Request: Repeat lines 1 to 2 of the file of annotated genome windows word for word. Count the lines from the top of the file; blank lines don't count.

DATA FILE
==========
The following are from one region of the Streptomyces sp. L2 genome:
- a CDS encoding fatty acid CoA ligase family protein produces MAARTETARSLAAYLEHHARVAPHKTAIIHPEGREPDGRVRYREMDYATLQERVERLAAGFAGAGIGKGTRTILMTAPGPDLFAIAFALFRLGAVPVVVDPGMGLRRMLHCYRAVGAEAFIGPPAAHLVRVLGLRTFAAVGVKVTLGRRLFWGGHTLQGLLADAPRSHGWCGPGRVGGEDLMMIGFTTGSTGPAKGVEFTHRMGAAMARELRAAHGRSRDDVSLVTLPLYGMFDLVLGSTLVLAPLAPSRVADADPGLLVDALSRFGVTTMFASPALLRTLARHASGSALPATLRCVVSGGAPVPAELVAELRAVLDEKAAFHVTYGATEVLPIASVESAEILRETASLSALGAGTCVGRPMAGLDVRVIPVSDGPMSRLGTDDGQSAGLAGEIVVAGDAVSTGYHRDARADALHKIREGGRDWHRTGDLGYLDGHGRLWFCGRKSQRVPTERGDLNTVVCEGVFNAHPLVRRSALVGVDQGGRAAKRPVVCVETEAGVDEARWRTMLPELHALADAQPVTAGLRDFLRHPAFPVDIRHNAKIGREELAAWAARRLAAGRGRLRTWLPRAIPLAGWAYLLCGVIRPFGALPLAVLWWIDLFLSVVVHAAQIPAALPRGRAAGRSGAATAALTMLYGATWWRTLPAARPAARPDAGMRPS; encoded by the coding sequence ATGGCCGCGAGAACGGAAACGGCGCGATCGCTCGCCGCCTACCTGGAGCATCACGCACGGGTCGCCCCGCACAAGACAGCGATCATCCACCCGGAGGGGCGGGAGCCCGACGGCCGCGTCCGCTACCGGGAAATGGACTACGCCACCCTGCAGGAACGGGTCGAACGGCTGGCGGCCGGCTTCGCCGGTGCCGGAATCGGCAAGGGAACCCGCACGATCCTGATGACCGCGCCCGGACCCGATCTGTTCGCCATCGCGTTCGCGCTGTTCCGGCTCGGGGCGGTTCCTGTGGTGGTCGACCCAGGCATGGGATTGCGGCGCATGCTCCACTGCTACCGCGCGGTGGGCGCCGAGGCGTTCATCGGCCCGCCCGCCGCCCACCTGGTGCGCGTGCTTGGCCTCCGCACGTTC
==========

The following are from one region of the Streptomyces sp. L2 genome:
- a CDS encoding fatty acid CoA ligase family protein produces MAARTETARSLAAYLEHHARVAPHKTAIIHPEGREPDGRVRYREMDYATLQERVERLAAGFAGAGIGKGTRTILMTAPGPDLFAIAFALFRLGAVPVVVDPGMGLRRMLHCYRAVGAEAFIGPPAAHLVRVLGLRTFAAVGVKVTLGRRLFWGGHTLQGLLADAPRSHGWCGPGRVGGEDLMMIGFTTGSTGPAKGVEFTHRMGAAMARELRAAHGRSRDDVSLVTLPLYGMFDLVLGSTLVLAPLAPSRVADADPGLLVDALSRFGVTTMFASPALLRTLARHASGSALPATLRCVVSGGAPVPAELVAELRAVLDEKAAFHVTYGATEVLPIASVESAEILRETASLSALGAGTCVGRPMAGLDVRVIPVSDGPMSRLGTDDGQSAGLAGEIVVAGDAVSTGYHRDARADALHKIREGGRDWHRTGDLGYLDGHGRLWFCGRKSQRVPTERGDLNTVVCEGVFNAHPLVRRSALVGVDQGGRAAKRPVVCVETEAGVDEARWRTMLPELHALADAQPVTAGLRDFLRHPAFPVDIRHNAKIGREELAAWAARRLAAGRGRLRTWLPRAIPLAGWAYLLCGVIRPFGALPLAVLWWIDLFLSVVVHAAQIPAALPRGRAAGRSGAATAALTMLYGATWWRTLPAARPAARPDAGMRPS; encoded by the coding sequence ATGGCCGCGAGAACGGAAACGGCGCGATCGCTCGCCGCCTACCTGGAGCATCACGCACGGGTCGCCCCGCACAAGACAGCGATCATCCACCCGGAGGGGCGGGAGCCCGACGGCCGCGTCCGCTACCGGGAAATGGACTACGCCACCCTGCAGGAACGGGTCGAACGGCTGGCGGCCGGCTTCGCCGGTGCCGGAATCGGCAAGGGAACCCGCACGATCCTGATGACCGCGCCCGGACCCGATCTGTTCGCCATCGCGTTCGCGCTGTTCCGGCTCGGGGCGGTTCCTGTGGTGGTCGACCCAGGCATGGGATTGCGGCGCATGCTCCACTGCTACCGCGCGGTGGGCGCCGAGGCGTTCATCGGCCCGCCCGCCGCCCACCTGGTGCGCGTGCTTGGCCTCCGCACGTTC